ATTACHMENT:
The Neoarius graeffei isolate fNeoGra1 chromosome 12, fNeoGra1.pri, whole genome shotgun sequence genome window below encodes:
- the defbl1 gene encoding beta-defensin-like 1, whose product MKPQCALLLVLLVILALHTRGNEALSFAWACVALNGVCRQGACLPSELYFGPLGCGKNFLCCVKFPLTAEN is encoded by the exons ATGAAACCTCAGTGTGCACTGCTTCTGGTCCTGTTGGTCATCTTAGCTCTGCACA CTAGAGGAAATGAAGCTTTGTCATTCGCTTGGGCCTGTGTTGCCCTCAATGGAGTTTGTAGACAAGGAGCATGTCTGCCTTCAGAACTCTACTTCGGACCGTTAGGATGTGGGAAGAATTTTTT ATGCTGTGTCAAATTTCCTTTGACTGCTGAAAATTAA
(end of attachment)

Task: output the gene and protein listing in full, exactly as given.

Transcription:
The Neoarius graeffei isolate fNeoGra1 chromosome 12, fNeoGra1.pri, whole genome shotgun sequence genome window below encodes:
- the defbl1 gene encoding beta-defensin-like 1, whose product MKPQCALLLVLLVILALHTRGNEALSFAWACVALNGVCRQGACLPSELYFGPLGCGKNFLCCVKFPLTAEN is encoded by the exons ATGAAACCTCAGTGTGCACTGCTTCTGGTCCTGTTGGTCATCTTAGCTCTGCACA CTAGAGGAAATGAAGCTTTGTCATTCGCTTGGGCCTGTGTTGCCCTCAATGGAGTTTGTAGACAAGGAGCATGTCTGCCTTCAGAACTCTACTTCGGACCGTTAGGATGTGGGAAGAATTTTTT ATGCTGTGTCAAATTTCCTTTGACTGCTGAAAATTAA